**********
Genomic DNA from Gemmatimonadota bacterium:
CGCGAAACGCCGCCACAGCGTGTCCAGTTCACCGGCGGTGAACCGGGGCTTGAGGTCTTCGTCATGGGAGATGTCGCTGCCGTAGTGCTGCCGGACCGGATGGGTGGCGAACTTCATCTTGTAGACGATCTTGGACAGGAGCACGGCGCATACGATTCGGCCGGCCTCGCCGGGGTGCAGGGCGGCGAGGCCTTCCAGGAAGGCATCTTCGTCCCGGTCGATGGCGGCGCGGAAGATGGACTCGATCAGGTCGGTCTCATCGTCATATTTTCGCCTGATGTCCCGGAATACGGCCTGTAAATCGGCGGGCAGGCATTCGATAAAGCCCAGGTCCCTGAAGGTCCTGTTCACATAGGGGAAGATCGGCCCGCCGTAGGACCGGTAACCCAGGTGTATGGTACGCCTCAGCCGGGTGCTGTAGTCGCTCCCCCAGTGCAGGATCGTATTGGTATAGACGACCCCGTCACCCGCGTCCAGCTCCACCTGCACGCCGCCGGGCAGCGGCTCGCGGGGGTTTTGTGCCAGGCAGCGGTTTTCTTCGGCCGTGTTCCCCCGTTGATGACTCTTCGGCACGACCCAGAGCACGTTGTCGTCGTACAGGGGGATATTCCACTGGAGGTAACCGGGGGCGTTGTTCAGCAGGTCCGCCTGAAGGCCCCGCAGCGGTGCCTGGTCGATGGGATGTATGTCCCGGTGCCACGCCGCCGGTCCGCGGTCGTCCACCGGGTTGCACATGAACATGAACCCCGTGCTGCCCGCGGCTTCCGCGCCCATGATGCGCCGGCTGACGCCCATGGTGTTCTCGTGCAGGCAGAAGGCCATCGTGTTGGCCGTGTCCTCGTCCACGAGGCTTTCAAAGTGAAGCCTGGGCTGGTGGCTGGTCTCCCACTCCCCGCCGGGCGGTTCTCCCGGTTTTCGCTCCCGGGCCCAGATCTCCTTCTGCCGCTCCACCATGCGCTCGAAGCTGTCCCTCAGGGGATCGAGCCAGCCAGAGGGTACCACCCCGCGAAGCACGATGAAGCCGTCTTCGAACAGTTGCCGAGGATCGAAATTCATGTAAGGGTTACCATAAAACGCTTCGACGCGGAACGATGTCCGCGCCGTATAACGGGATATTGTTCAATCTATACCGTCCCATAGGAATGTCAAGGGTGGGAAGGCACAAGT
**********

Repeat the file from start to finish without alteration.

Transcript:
Genomic DNA from Gemmatimonadota bacterium:
CGCGAAACGCCGCCACAGCGTGTCCAGTTCACCGGCGGTGAACCGGGGCTTGAGGTCTTCGTCATGGGAGATGTCGCTGCCGTAGTGCTGCCGGACCGGATGGGTGGCGAACTTCATCTTGTAGACGATCTTGGACAGGAGCACGGCGCATACGATTCGGCCGGCCTCGCCGGGGTGCAGGGCGGCGAGGCCTTCCAGGAAGGCATCTTCGTCCCGGTCGATGGCGGCGCGGAAGATGGACTCGATCAGGTCGGTCTCATCGTCATATTTTCGCCTGATGTCCCGGAATACGGCCTGTAAATCGGCGGGCAGGCATTCGATAAAGCCCAGGTCCCTGAAGGTCCTGTTCACATAGGGGAAGATCGGCCCGCCGTAGGACCGGTAACCCAGGTGTATGGTACGCCTCAGCCGGGTGCTGTAGTCGCTCCCCCAGTGCAGGATCGTATTGGTATAGACGACCCCGTCACCCGCGTCCAGCTCCACCTGCACGCCGCCGGGCAGCGGCTCGCGGGGGTTTTGTGCCAGGCAGCGGTTTTCTTCGGCCGTGTTCCCCCGTTGATGACTCTTCGGCACGACCCAGAGCACGTTGTCGTCGTACAGGGGGATATTCCACTGGAGGTAACCGGGGGCGTTGTTCAGCAGGTCCGCCTGAAGGCCCCGCAGCGGTGCCTGGTCGATGGGATGTATGTCCCGGTGCCACGCCGCCGGTCCGCGGTCGTCCACCGGGTTGCACATGAACATGAACCCCGTGCTGCCCGCGGCTTCCGCGCCCATGATGCGCCGGCTGACGCCCATGGTGTTCTCGTGCAGGCAGAAGGCCATCGTGTTGGCCGTGTCCTCGTCCACGAGGCTTTCAAAGTGAAGCCTGGGCTGGTGGCTGGTCTCCCACTCCCCGCCGGGCGGTTCTCCCGGTTTTCGCTCCCGGGCCCAGATCTCCTTCTGCCGCTCCACCATGCGCTCGAAGCTGTCCCTCAGGGGATCGAGCCAGCCAGAGGGTACCACCCCGCGAAGCACGATGAAGCCGTCTTCGAACAGTTGCCGAGGATCGAAATTCATGTAAGGGTTACCATAAAACGCTTCGACGCGGAACGATGTCCGCGCCGTATAACGGGATATTGTTCAATCTATACCGTCCCATAGGAATGTCAAGGGTGGGAAGGCACAAGT